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Research Papers: Gas Turbines: Manufacturing, Materials, and Metallurgy

High Strength, Ductile Braze Repairs for Stationary Gas Turbine Components—Part II

[+] Author and Article Information
Warren Miglietti, Madeleine Du Toit

Department of Materials Science and Metallurgical Engineering, University of Pretoria, Pretoria 0002, South Africa

J. Eng. Gas Turbines Power 132(8), 082103 (May 11, 2010) (10 pages) doi:10.1115/1.4000149 History: Received May 07, 2009; Revised May 07, 2009; Published May 11, 2010; Online May 11, 2010

Both aviation and land based turbine components such as vanes/nozzles, combustion chambers, liners, and transition pieces often degrade and crack in service. Rather than replacing with new components, innovative repairs can help reduce overhaul and maintenance costs. These components are cast from either Co-based solid solution superalloys such as FSX-414, or Ni-based gamma prime precipitation strengthened superalloys such as IN738. The nominal compositions of FSX-414 and IN738 are Co–29.5Cr–10.5Ni–7W–2Fe (max)–0.25C–0.012B and Ni–0.001B–0.17C–8.5Co–16Cr–1.7Mo–3.4Al–2.6W–1.7Ta–2Nb–3.4Ti–0.1Zr, respectively. Diffusion brazing has been used for over 4 decades to repair cracks and degradation on these types of components. Typically, braze materials utilized for component repairs are Ni and Co-based braze fillers containing B and/or Si as melting point depressants. Especially when repairing wide cracks typically found on industrial gas turbine components, these melting point depressants can form brittle intermetallic boride and silicide phases that effect mechanical properties such as low cycle and thermal fatigue. The objective of this work is to investigate and evaluate the use of hypereutectic Ni–Cr–Hf and Ni–Cr–Zr braze filler metals, where the melting point depressant is no longer B, but Hf and/or Zr. Typically, with joint gaps or crack widths less than 0.15 mm, the braze filler metal alone can be utilized. For cracks greater than 0.15 mm, a superalloy powder is mixed with the braze filler metal to enable wide cracks to be successfully braze repaired. As a means of qualifying the diffusion braze repair, both metallurgical and mechanical property evaluations were carried out. The metallurgical evaluation consisted of optical and scanning electron microscopy, and microprobe analysis. The diffusion brazed area consisted of a fine-grained equiaxed structure, with carbide phases, γ (gamma) dendrites, flower shaped/rosette γ-γ (gamma-gamma prime) eutectic phases and Ni7Hf2, Ni5HF, or Ni5Zr intermetallic phases dispersed both intergranularly and intragranularly. Hardness tests showed that the Ni–Hf and Ni–Zr intermetallic phase only has a hardness range of 250–400 Hv; whereas, the typical Cr-boride phases have hardness ranges from 800 Hv to 1000 Hv. Therefore, the hardness values of the Ni–Hf and Ni–Zr intermetallic phases are 2.5–3.2 times softer than the Cr-boride intermetallic phases. As a result, the low cycle fatigue (LCF) properties of the wide gap Ni–Cr–Hf and Ni–Cr–Zr brazed joints are superior to those of the Ni–Cr–B braze filler metals. The mechanical property evaluations were tensile tests at both room temperature and elevated temperature, stress rupture tests from 760°C to 1093°C and finally LCF, the latter being one of the most important and severe tests to conduct, since the cracks being repaired are thermal fatigue driven. At the optimum braze thermal cycle, the mechanical test results achieved were a minimum of 80% and sometimes equivalent to that of the base metals properties.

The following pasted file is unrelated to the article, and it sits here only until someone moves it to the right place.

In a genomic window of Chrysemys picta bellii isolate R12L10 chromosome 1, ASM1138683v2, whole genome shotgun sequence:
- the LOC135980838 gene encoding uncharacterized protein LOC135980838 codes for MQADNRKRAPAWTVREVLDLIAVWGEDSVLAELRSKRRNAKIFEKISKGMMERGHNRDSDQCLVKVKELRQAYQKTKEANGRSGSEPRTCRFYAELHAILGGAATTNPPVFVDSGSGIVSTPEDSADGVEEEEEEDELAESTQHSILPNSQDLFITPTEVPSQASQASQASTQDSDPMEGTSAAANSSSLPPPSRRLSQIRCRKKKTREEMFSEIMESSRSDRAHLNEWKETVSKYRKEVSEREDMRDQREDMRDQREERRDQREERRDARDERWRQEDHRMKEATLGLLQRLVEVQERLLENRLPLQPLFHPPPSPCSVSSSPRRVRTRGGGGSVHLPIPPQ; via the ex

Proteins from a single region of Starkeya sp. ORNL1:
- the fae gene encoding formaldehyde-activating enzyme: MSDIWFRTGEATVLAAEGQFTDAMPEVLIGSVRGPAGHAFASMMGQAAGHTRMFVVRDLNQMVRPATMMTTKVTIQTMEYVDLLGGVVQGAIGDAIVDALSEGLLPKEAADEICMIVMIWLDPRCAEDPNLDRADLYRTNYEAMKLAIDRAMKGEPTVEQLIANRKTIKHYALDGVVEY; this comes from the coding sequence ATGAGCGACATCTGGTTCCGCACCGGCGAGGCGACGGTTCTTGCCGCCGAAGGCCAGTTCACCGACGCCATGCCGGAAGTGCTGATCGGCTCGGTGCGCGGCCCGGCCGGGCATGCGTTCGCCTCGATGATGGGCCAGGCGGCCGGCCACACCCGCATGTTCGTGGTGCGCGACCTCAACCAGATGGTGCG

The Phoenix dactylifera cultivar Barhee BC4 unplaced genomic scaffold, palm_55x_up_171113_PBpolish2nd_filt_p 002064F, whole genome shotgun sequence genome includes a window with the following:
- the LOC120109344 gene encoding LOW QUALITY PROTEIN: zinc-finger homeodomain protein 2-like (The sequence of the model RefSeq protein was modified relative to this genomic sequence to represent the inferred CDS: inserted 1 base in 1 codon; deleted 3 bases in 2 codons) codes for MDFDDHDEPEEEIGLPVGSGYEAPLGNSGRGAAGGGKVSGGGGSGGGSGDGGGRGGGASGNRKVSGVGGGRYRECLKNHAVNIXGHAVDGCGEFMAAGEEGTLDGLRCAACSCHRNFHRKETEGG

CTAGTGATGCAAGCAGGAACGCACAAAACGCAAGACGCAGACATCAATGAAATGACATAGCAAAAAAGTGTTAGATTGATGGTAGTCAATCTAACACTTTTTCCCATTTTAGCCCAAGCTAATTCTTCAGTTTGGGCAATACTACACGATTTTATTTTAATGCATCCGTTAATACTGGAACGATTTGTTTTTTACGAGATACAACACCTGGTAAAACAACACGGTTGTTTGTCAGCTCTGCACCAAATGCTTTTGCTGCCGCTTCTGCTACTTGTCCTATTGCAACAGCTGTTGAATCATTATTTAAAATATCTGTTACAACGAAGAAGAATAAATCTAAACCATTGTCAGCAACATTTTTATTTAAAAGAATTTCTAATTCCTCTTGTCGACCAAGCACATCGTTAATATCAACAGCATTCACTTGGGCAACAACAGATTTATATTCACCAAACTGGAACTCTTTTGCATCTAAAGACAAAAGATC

Copyright © 2010 by American Society of Mechanical Engineers